After we were physically exhausted from everything that we managed to do only in 5 days, we laid in the hammocks reflecting on the new memories that we had created. With the hammock swaying back and forth in the wind, the breeze blowing through my hair, the smell of saltwater and sand in the air, my toes resting in the cold sand, the taste of bits of sand sticking to my lips, and the sounds of the sea gulls navigating over the endless body of water all reminded why I absolutely love Mexico!
Swimming Pool near Snackbar in Akumal Beach Resort; Akumal, Mexico 06.2008
My Room Number at Akumal Beach Resort (Also My Birthday); Akumal, Mexico 06.2008
That particular night was the most comfortable I had been in an extremely long time. I recall thinking that, “If the world felt this state of tranquility, everyone would be in a much happier mental state.” In addition, I remember thinking, “How awesome it would be to feel this way all the time?” This leads us into my next mission, “To search the world for the most peaceful locations that this world has to offer.” I welcome the challenges, adventures, and mysteries that I will face diving into the unknown.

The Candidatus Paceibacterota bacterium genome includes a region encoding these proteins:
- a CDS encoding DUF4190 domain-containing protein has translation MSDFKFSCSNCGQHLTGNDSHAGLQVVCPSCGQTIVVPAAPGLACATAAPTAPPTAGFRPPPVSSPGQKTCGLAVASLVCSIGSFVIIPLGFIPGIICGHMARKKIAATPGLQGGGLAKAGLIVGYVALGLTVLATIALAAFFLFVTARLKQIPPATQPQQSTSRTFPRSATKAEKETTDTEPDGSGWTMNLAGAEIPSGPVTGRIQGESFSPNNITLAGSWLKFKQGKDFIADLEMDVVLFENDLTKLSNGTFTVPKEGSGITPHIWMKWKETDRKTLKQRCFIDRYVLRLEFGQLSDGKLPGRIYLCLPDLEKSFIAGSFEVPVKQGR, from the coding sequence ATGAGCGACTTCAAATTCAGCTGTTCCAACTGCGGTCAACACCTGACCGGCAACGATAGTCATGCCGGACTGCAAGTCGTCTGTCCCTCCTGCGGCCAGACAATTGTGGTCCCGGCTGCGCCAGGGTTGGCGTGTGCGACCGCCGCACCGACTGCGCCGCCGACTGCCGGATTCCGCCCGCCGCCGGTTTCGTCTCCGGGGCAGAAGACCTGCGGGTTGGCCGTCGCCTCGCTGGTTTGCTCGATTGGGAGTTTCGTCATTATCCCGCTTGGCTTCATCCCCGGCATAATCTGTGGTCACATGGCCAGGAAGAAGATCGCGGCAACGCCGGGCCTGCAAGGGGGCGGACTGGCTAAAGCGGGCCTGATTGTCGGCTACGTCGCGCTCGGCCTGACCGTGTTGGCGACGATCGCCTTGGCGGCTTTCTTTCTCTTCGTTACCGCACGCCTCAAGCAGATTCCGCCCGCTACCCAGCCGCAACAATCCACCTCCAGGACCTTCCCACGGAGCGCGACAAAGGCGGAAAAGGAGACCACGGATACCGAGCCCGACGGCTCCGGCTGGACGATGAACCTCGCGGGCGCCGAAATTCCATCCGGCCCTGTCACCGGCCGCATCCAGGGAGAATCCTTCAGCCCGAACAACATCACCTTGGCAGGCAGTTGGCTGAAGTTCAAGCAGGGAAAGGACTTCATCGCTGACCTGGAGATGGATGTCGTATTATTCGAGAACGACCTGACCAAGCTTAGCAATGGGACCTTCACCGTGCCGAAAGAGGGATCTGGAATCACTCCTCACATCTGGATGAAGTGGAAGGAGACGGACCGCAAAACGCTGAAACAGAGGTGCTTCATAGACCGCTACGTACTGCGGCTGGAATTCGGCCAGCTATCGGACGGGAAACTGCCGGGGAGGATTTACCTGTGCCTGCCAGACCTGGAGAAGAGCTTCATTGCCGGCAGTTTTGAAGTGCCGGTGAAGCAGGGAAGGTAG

The next morning before we departed to the airport in Cancun, I went on a little photography activity and captured my favorite moments in Akumal Beach Resort!
House Rules (English Version); Akumal, Mexico 06.2008
House Rules (Spanish Version); Akumal, Mexico 06.2008
Outside Swing Bar; Akumal, Mexico 06.2008
Me at Outside Swing Bar; Akumal, Mexico 06.2008